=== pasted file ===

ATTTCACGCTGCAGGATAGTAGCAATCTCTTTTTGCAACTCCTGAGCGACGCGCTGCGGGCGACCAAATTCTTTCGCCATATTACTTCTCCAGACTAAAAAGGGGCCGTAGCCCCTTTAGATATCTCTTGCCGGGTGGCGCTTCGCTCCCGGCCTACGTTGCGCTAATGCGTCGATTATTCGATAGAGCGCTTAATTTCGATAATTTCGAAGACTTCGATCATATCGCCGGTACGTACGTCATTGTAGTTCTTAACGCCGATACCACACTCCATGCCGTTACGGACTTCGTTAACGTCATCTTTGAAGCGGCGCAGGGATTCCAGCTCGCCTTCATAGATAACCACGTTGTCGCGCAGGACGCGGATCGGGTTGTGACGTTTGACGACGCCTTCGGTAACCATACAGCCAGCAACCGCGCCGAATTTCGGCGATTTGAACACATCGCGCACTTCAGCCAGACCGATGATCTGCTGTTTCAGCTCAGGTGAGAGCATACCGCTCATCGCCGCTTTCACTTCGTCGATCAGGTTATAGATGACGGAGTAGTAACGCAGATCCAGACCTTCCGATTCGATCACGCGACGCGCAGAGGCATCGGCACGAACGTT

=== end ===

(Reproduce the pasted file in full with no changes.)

ATTTCACGCTGCAGGATAGTAGCAATCTCTTTTTGCAACTCCTGAGCGACGCGCTGCGGGCGACCAAATTCTTTCGCCATATTACTTCTCCAGACTAAAAAGGGGCCGTAGCCCCTTTAGATATCTCTTGCCGGGTGGCGCTTCGCTCCCGGCCTACGTTGCGCTAATGCGTCGATTATTCGATAGAGCGCTTAATTTCGATAATTTCGAAGACTTCGATCATATCGCCGGTACGTACGTCATTGTAGTTCTTAACGCCGATACCACACTCCATGCCGTTACGGACTTCGTTAACGTCATCTTTGAAGCGGCGCAGGGATTCCAGCTCGCCTTCATAGATAACCACGTTGTCGCGCAGGACGCGGATCGGGTTGTGACGTTTGACGACGCCTTCGGTAACCATACAGCCAGCAACCGCGCCGAATTTCGGCGATTTGAACACATCGCGCACTTCAGCCAGACCGATGATCTGCTGTTTCAGCTCAGGTGAGAGCATACCGCTCATCGCCGCTTTCACTTCGTCGATCAGGTTATAGATGACGGAGTAGTAACGCAGATCCAGACCTTCCGATTCGATCACGCGACGCGCAGAGGCATCGGCACGAACGTT